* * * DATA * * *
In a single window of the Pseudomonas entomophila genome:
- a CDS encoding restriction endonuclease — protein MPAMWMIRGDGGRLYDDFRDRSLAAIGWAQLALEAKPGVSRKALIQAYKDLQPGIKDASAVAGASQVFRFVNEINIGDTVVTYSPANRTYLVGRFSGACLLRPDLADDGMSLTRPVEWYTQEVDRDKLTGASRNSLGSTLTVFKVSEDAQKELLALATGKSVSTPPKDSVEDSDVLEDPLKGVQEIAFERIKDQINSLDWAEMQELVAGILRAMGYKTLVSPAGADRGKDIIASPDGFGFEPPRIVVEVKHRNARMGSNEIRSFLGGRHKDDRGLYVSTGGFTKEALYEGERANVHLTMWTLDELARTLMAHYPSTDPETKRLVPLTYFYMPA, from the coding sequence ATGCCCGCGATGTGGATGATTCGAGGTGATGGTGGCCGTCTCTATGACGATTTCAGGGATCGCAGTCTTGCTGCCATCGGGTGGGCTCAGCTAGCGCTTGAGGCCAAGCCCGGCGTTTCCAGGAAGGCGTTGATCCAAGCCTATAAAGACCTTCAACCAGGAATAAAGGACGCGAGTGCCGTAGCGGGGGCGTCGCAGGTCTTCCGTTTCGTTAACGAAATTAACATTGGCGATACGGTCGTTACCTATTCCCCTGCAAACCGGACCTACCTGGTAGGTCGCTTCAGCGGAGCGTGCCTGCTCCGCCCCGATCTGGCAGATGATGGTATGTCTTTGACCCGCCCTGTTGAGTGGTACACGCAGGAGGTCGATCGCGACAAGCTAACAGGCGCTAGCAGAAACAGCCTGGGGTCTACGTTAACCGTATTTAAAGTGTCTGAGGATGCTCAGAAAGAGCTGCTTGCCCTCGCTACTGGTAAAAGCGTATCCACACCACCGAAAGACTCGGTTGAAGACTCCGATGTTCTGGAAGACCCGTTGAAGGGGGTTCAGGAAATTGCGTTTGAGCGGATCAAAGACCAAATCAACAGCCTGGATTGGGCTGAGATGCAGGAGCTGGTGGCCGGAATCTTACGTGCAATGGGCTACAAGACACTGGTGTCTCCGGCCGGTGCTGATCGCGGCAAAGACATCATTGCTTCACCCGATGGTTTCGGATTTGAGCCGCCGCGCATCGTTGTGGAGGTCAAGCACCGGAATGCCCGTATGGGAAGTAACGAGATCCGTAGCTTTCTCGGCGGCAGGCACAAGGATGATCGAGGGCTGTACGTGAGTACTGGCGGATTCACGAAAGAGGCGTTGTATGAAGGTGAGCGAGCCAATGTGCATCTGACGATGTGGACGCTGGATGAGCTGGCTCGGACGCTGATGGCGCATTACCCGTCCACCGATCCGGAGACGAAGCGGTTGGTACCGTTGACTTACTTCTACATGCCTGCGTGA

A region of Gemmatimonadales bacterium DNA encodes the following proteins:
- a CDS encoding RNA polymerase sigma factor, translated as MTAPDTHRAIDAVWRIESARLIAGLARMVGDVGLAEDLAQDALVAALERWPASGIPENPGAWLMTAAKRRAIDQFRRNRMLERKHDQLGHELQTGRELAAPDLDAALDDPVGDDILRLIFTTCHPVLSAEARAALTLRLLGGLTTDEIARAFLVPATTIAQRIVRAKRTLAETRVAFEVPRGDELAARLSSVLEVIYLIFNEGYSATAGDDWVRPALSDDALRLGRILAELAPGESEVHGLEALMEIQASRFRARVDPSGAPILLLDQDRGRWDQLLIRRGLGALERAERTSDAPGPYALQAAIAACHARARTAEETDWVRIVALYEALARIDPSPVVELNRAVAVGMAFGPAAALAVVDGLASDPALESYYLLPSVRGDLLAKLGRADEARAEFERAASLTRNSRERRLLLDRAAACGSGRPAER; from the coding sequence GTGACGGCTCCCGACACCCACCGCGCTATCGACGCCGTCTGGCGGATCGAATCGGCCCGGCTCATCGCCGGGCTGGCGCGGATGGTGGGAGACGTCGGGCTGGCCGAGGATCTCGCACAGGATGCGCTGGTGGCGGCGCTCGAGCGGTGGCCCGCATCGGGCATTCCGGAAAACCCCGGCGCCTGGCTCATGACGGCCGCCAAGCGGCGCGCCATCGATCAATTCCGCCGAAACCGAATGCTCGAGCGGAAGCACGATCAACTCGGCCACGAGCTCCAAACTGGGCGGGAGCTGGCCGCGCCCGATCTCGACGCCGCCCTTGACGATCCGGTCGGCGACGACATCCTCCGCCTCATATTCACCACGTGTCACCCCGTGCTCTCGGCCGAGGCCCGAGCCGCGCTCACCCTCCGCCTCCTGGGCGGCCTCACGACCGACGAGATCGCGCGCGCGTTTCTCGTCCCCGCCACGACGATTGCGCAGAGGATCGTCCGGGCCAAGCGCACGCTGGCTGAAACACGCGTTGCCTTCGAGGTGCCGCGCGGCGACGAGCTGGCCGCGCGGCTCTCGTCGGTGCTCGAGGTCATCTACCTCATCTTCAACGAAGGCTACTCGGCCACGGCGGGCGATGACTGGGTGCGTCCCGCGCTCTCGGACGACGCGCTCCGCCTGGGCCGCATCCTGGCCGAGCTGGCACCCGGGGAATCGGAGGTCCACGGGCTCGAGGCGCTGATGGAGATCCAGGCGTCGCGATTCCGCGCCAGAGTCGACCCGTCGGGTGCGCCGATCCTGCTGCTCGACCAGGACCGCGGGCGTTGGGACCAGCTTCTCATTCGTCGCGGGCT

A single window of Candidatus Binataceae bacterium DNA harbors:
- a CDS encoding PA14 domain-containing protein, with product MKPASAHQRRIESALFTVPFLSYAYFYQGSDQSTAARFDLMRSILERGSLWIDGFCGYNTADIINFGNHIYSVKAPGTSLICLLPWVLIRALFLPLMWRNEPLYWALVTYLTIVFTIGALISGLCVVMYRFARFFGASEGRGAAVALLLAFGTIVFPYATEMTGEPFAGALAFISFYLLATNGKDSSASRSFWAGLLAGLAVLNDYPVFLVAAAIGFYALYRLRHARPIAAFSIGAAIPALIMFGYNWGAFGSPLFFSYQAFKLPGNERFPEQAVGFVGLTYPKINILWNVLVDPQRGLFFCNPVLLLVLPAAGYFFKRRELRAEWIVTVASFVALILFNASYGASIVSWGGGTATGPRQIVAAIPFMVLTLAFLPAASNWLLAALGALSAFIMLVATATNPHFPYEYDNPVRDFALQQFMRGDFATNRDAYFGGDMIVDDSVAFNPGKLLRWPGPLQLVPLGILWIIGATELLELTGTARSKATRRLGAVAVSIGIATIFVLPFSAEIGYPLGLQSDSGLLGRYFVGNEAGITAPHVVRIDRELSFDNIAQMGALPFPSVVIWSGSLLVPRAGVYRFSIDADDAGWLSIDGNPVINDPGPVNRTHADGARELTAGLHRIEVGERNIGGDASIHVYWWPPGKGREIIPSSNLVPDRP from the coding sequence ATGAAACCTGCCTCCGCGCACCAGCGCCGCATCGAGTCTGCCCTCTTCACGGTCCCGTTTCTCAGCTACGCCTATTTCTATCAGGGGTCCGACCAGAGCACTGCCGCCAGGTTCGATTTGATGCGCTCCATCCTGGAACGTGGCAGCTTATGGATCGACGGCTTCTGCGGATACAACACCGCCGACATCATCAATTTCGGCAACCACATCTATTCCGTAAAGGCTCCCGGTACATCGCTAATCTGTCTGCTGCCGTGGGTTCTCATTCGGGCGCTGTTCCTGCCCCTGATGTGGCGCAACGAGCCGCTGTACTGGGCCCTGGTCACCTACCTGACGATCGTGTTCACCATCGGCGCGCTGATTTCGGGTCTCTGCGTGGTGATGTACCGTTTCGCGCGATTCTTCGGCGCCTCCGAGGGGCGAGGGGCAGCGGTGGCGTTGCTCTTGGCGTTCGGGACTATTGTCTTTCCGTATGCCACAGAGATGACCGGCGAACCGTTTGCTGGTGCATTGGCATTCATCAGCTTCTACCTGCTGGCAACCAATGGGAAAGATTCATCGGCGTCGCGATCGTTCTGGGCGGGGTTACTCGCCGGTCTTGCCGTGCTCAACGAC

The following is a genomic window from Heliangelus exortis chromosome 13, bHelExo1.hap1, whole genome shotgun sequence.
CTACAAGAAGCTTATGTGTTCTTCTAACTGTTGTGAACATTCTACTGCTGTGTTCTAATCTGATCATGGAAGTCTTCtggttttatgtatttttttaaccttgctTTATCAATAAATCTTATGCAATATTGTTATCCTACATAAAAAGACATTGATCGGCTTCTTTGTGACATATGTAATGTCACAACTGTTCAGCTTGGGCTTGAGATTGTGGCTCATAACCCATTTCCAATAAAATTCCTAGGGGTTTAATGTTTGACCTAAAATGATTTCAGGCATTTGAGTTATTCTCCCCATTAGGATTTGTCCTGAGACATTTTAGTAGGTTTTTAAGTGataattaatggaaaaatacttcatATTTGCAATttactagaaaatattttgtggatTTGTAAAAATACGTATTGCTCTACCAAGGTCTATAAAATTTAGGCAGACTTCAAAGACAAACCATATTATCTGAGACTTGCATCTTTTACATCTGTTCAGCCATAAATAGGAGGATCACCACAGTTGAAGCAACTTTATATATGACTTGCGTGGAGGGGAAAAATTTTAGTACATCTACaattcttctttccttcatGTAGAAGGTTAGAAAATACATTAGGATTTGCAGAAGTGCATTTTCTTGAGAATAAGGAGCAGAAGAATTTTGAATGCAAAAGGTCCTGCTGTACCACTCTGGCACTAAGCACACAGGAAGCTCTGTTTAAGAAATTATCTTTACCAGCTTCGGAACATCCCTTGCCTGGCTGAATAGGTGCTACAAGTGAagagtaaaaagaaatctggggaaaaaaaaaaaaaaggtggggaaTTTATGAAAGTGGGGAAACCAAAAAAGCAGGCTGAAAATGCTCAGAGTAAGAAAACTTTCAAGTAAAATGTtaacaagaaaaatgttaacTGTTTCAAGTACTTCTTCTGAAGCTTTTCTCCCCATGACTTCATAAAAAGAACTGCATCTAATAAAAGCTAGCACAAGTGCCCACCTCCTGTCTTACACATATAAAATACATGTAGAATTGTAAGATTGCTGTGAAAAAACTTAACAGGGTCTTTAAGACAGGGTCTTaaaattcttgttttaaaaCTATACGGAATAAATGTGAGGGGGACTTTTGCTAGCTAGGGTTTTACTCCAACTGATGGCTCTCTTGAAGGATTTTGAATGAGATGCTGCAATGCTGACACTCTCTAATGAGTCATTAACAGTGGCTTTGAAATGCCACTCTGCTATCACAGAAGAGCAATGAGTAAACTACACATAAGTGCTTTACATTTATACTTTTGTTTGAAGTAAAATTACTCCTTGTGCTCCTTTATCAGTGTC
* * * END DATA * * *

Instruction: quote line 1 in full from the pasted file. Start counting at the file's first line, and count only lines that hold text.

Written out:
In a single window of the Pseudomonas entomophila genome: